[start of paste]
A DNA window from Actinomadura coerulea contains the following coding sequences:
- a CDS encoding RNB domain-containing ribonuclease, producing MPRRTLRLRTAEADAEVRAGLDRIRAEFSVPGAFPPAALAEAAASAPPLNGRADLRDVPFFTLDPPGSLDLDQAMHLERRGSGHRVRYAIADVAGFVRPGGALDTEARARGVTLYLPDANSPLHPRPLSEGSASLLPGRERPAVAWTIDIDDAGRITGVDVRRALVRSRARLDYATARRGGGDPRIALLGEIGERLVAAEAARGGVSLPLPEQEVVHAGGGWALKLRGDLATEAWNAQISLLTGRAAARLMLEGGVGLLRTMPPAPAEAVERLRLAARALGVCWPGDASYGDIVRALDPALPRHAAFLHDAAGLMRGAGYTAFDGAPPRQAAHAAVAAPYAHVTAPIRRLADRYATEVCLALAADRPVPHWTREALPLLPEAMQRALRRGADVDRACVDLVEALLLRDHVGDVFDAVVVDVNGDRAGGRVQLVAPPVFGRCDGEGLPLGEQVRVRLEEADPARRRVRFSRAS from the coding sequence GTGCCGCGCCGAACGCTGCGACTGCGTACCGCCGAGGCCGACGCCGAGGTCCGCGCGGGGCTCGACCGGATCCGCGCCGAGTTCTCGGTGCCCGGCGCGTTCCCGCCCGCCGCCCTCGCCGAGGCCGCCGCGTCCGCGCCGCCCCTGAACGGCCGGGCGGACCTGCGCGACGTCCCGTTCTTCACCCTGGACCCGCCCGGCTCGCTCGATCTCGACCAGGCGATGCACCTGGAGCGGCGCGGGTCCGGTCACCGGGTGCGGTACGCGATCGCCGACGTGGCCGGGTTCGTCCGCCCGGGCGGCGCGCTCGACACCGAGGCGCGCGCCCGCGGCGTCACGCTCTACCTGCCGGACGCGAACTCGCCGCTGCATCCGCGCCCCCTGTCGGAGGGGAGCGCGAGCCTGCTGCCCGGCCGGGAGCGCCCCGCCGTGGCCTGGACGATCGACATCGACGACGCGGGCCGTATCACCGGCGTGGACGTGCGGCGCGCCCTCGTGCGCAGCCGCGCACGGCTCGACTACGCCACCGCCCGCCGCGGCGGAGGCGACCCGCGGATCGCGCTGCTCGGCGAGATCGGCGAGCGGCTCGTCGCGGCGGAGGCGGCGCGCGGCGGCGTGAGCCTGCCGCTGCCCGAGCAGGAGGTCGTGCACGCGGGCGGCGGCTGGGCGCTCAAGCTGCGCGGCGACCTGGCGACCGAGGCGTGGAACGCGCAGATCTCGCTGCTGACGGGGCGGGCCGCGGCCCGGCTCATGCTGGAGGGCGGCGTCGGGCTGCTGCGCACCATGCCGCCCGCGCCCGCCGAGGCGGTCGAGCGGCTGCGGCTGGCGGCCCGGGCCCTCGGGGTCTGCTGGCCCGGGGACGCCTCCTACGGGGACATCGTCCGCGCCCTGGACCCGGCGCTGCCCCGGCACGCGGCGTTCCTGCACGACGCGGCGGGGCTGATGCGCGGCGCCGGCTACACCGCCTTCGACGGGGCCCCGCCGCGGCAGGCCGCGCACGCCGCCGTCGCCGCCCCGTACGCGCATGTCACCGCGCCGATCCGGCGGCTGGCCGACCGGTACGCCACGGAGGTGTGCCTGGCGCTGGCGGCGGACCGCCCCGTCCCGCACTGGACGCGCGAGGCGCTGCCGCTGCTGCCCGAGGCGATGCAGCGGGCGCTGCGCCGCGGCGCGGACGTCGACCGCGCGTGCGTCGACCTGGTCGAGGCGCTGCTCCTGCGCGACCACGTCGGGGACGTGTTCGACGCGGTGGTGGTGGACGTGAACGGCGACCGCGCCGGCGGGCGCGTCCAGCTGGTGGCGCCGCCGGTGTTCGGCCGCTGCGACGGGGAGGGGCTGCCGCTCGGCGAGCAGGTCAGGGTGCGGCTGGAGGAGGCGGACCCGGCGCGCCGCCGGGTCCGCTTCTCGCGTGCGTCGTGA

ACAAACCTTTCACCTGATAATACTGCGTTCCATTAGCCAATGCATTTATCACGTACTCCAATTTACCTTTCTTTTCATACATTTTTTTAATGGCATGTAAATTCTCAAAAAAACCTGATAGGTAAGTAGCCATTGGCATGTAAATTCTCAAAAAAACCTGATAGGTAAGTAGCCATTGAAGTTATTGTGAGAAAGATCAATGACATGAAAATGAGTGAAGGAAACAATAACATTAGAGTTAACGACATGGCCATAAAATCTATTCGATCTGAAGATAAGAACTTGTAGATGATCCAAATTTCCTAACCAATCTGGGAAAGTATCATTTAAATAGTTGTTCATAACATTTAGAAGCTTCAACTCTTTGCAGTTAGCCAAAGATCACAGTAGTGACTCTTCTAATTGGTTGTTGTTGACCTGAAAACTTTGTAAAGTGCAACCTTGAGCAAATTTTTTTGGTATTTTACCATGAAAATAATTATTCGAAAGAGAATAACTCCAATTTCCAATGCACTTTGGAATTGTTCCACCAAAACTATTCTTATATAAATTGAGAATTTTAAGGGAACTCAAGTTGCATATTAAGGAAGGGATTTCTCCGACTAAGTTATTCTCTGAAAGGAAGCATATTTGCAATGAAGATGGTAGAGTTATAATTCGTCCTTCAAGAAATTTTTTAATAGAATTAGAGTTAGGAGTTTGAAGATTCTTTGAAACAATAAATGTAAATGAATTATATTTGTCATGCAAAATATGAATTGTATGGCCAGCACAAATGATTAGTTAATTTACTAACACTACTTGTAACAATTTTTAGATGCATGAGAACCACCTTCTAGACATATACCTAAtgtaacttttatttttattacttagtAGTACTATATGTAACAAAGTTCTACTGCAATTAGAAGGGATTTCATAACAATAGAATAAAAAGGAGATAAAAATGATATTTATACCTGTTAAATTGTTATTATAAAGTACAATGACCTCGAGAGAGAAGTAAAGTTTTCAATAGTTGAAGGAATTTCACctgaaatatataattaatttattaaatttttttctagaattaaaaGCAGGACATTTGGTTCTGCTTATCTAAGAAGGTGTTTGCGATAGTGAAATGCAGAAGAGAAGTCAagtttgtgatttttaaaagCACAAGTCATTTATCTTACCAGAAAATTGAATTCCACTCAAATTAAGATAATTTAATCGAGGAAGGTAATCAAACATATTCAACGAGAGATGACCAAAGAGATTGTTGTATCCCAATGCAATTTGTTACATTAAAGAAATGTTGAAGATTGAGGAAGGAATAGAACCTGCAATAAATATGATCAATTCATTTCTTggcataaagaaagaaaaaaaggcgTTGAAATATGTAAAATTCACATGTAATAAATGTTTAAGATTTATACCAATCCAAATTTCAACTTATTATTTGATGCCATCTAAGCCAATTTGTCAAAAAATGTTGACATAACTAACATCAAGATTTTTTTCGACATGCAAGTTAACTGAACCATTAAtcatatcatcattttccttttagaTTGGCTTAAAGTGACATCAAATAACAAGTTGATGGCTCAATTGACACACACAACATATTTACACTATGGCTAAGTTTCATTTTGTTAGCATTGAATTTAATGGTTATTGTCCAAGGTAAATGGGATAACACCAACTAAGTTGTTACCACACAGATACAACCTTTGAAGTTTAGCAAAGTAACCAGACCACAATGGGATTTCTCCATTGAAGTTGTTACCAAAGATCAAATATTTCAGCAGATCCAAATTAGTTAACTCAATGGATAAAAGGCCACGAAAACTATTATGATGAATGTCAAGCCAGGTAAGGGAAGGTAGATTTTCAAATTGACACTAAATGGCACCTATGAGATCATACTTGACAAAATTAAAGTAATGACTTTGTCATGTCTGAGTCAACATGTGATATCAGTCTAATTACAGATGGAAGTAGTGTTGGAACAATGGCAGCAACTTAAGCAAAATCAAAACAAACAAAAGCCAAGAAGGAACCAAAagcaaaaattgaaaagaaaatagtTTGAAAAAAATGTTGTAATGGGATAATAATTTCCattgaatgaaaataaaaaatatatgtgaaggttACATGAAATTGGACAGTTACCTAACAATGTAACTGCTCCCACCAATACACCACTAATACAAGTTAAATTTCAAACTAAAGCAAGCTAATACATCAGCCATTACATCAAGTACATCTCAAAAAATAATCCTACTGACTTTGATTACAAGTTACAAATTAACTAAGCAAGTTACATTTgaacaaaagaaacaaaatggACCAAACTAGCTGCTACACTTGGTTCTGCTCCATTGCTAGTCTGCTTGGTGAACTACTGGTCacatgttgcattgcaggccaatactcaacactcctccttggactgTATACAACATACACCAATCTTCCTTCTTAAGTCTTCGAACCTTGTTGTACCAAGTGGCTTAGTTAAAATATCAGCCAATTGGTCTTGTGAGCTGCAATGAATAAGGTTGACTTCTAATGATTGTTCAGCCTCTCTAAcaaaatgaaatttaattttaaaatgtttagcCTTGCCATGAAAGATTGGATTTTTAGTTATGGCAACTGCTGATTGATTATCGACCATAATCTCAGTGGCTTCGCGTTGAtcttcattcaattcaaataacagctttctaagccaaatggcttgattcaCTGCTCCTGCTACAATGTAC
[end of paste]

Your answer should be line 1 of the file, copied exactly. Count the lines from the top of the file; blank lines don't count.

A DNA window from Actinomadura coerulea contains the following coding sequences: